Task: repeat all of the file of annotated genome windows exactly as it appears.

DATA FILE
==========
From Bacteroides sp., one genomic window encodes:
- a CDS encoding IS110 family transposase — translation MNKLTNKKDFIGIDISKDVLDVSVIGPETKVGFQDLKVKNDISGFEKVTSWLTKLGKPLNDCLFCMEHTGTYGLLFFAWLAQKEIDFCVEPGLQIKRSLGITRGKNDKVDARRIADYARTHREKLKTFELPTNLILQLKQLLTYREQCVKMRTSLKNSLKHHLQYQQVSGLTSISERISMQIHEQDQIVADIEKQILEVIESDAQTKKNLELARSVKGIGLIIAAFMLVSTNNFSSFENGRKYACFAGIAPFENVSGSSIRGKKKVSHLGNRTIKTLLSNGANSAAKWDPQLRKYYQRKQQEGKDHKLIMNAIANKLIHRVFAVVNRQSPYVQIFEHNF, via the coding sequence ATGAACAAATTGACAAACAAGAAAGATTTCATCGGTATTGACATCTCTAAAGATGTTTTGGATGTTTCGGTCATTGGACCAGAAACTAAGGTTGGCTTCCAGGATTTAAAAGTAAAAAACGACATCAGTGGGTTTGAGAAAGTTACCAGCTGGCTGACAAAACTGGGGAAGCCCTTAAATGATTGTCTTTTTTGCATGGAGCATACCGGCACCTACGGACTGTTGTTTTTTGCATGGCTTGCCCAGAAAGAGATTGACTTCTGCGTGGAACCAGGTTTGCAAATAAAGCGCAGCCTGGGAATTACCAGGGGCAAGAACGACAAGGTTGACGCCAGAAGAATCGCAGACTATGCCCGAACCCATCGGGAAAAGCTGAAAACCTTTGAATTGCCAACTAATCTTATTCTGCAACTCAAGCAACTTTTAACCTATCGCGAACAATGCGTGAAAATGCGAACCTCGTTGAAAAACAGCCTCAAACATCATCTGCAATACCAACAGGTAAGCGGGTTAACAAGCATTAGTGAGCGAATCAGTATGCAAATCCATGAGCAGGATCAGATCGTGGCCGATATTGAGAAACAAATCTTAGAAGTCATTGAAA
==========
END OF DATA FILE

From Bacteroides sp., one genomic window encodes:
- a CDS encoding IS110 family transposase — translation MNKLTNKKDFIGIDISKDVLDVSVIGPETKVGFQDLKVKNDISGFEKVTSWLTKLGKPLNDCLFCMEHTGTYGLLFFAWLAQKEIDFCVEPGLQIKRSLGITRGKNDKVDARRIADYARTHREKLKTFELPTNLILQLKQLLTYREQCVKMRTSLKNSLKHHLQYQQVSGLTSISERISMQIHEQDQIVADIEKQILEVIESDAQTKKNLELARSVKGIGLIIAAFMLVSTNNFSSFENGRKYACFAGIAPFENVSGSSIRGKKKVSHLGNRTIKTLLSNGANSAAKWDPQLRKYYQRKQQEGKDHKLIMNAIANKLIHRVFAVVNRQSPYVQIFEHNF, via the coding sequence ATGAACAAATTGACAAACAAGAAAGATTTCATCGGTATTGACATCTCTAAAGATGTTTTGGATGTTTCGGTCATTGGACCAGAAACTAAGGTTGGCTTCCAGGATTTAAAAGTAAAAAACGACATCAGTGGGTTTGAGAAAGTTACCAGCTGGCTGACAAAACTGGGGAAGCCCTTAAATGATTGTCTTTTTTGCATGGAGCATACCGGCACCTACGGACTGTTGTTTTTTGCATGGCTTGCCCAGAAAGAGATTGACTTCTGCGTGGAACCAGGTTTGCAAATAAAGCGCAGCCTGGGAATTACCAGGGGCAAGAACGACAAGGTTGACGCCAGAAGAATCGCAGACTATGCCCGAACCCATCGGGAAAAGCTGAAAACCTTTGAATTGCCAACTAATCTTATTCTGCAACTCAAGCAACTTTTAACCTATCGCGAACAATGCGTGAAAATGCGAACCTCGTTGAAAAACAGCCTCAAACATCATCTGCAATACCAACAGGTAAGCGGGTTAACAAGCATTAGTGAGCGAATCAGTATGCAAATCCATGAGCAGGATCAGATCGTGGCCGATATTGAGAAACAAATCTTAGAAGTCATTGAAA